95% of music downloads in 2008 were illegal, says IFPI

Digital Music, Intellectual Property

ifpi-logo.jpgThe International Federation of the Phonographic Industry, or IFPI, is basically an international version of the RIAA and BPI, who claim to act as a trade body for record labels, but seem to only exist in reality to head up the music industry’s anti-piracy campaign. True to that role, last night it released a statement claiming that 95% of music downloads in 2008 were illegal.

However, there’s some bright news for the labels hidden in there too – download sales are up 25% on last year, and now make up a fifth of all recorded music sales. The IFPI reckons that it’s worth £2.5 billion.

Right – hardcore numbers time. The IFPI reckons that 40 billion music tracks were illegally shared in 2008. There were 1.4 billion single tracks legally downloaded, and the top seller was Lil Wayne’s Lollipop, which shifted 9.1 million digital copies. In the UK, we purchased 110 million tracks in 2008 and 10.3 million digital albums – accounting for 7.7% of the market.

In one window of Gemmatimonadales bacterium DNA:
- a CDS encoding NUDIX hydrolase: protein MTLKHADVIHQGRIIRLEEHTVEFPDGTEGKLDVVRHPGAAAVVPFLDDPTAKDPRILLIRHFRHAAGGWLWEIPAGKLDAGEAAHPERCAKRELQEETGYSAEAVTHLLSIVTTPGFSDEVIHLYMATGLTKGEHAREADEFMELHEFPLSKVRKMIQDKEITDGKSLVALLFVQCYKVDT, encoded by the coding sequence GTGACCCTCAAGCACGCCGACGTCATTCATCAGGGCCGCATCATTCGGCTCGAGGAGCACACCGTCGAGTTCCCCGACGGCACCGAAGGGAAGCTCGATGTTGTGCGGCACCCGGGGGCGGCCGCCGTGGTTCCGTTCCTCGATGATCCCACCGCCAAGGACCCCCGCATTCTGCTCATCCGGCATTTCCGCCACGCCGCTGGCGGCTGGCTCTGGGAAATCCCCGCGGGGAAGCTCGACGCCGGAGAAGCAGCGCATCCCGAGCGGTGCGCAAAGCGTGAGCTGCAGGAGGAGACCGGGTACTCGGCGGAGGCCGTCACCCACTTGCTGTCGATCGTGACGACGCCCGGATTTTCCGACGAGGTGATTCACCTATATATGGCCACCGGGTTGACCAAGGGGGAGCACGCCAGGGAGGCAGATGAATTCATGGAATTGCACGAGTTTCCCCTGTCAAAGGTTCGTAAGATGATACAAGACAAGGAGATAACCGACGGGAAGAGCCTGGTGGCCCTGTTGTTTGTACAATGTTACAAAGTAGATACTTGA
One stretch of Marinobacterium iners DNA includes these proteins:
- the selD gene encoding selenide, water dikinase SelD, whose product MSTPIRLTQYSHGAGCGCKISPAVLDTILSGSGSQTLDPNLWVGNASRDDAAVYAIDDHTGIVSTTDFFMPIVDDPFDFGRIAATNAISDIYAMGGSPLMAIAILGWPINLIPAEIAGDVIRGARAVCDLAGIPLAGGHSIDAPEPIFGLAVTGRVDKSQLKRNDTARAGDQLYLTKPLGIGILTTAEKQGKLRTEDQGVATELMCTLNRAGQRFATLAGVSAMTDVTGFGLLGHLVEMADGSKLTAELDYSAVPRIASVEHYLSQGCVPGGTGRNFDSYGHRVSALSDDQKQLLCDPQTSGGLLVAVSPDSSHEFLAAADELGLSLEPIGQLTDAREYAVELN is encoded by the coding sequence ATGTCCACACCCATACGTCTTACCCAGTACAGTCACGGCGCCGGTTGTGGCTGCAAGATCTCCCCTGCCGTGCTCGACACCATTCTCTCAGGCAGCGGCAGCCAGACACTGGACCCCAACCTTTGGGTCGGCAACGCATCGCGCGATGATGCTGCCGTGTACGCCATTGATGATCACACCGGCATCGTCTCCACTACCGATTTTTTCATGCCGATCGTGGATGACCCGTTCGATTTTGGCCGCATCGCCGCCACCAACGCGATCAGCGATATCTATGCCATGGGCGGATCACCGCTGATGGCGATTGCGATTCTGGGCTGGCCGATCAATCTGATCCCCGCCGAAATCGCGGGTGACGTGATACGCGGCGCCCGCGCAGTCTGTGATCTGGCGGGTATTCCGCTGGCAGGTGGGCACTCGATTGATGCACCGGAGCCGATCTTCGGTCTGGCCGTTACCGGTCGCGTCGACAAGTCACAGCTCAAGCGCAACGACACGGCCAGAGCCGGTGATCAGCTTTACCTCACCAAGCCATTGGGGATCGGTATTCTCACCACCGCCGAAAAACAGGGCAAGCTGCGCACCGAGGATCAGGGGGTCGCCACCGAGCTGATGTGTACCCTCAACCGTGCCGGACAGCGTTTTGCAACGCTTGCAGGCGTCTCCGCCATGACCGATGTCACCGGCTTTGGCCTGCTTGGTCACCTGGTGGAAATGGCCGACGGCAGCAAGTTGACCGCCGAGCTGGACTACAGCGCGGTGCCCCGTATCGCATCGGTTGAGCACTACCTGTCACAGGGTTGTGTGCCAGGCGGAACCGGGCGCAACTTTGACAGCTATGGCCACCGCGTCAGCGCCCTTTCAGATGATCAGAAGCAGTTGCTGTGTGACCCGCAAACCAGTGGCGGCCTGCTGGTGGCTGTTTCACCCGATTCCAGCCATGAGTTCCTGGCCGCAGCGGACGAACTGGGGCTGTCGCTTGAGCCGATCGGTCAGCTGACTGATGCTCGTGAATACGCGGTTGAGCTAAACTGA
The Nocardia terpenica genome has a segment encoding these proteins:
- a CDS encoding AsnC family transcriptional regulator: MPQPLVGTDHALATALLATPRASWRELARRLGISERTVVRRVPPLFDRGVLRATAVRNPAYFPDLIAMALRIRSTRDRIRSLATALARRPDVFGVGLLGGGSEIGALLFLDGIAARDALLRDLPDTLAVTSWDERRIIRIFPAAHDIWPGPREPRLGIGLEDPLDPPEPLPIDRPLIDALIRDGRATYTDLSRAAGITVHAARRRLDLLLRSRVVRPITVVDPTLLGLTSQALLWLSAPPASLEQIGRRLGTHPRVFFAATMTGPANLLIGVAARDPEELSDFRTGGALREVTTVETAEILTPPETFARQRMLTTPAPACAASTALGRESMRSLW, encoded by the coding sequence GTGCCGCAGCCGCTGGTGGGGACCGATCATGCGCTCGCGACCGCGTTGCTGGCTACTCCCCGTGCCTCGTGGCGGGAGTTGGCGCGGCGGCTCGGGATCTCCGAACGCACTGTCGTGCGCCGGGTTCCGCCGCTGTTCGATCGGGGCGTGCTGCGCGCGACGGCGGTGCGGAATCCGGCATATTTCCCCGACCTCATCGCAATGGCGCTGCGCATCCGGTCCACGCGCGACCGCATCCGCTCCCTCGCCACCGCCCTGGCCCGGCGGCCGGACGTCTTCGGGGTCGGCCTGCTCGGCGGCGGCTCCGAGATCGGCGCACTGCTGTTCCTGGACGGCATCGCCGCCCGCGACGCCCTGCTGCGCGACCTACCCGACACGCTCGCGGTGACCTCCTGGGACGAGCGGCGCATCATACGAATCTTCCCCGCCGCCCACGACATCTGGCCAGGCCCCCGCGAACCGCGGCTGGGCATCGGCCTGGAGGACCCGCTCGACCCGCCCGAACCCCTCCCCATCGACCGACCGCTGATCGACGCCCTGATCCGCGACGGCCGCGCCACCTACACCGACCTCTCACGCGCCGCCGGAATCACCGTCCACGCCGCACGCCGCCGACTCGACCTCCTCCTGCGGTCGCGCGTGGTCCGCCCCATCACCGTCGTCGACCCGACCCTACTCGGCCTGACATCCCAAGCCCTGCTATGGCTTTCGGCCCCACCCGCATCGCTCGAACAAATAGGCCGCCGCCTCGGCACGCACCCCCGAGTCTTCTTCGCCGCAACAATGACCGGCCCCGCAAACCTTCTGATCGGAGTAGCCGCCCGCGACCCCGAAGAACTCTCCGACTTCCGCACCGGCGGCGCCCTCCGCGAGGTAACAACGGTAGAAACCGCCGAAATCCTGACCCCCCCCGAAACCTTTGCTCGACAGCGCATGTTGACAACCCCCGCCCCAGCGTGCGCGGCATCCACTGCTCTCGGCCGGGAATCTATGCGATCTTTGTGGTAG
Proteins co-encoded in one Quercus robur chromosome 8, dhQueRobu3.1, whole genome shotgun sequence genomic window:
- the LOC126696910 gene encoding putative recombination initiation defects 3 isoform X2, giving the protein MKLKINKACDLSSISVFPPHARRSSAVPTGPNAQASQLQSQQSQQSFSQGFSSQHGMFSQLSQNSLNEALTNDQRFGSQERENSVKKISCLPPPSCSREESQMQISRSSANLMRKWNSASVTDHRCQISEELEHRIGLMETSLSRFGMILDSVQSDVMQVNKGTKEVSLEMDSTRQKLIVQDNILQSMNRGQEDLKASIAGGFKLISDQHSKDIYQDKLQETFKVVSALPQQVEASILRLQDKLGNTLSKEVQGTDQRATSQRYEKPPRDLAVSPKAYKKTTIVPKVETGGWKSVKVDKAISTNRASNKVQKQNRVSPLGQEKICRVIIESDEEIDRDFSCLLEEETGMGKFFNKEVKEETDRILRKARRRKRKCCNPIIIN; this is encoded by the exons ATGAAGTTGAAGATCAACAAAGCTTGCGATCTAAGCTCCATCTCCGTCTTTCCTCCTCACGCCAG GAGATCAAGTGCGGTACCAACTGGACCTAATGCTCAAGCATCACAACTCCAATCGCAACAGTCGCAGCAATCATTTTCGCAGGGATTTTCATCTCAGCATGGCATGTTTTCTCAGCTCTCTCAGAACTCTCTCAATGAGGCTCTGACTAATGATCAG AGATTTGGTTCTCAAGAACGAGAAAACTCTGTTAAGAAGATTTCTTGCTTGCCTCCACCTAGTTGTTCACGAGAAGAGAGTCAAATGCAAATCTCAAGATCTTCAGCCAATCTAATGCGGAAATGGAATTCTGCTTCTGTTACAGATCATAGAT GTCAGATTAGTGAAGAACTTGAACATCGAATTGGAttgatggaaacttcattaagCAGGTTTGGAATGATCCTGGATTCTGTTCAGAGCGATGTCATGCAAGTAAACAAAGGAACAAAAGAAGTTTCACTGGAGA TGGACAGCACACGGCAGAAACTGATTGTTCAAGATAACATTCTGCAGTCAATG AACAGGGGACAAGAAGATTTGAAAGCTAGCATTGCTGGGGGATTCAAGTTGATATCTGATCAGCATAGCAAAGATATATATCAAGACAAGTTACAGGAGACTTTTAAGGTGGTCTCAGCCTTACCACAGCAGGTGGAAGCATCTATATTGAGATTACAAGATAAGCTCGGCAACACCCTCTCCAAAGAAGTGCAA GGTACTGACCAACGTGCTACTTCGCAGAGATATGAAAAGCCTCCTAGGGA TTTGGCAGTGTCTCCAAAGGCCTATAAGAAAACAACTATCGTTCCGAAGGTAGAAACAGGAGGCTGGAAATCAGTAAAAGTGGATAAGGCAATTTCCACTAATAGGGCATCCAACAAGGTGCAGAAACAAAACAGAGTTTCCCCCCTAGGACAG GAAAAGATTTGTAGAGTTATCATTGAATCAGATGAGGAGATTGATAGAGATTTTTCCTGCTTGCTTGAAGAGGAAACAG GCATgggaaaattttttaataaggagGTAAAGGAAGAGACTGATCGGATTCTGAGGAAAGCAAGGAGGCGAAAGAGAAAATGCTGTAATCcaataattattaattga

Now, don’t fall into the trap of thinking that this report means that the industry is missing out on 95% of its revenues – one illegal download is not the same as one lost sale. Also, many people download stuff that they own on CD simply because it’s faster and more convenient to download an album than to get it off a CD.

However, it’s clear that this is a massive problem, and the music industry needs to do something different, fast. The major labels are taking baby steps in the right direction, but it’s services like Spotify that really lead the way – services that feed the public’s addiction to free music, while still being about to profit from it. At the moment, the music industry is a veritable goldmine. You’ve just got to work out how to get at the gold.

For more on the subject of Music 2.0, check out my weekly digital music editorial, Noise Gate.

(via BBC and DiS)

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Duncan Geere
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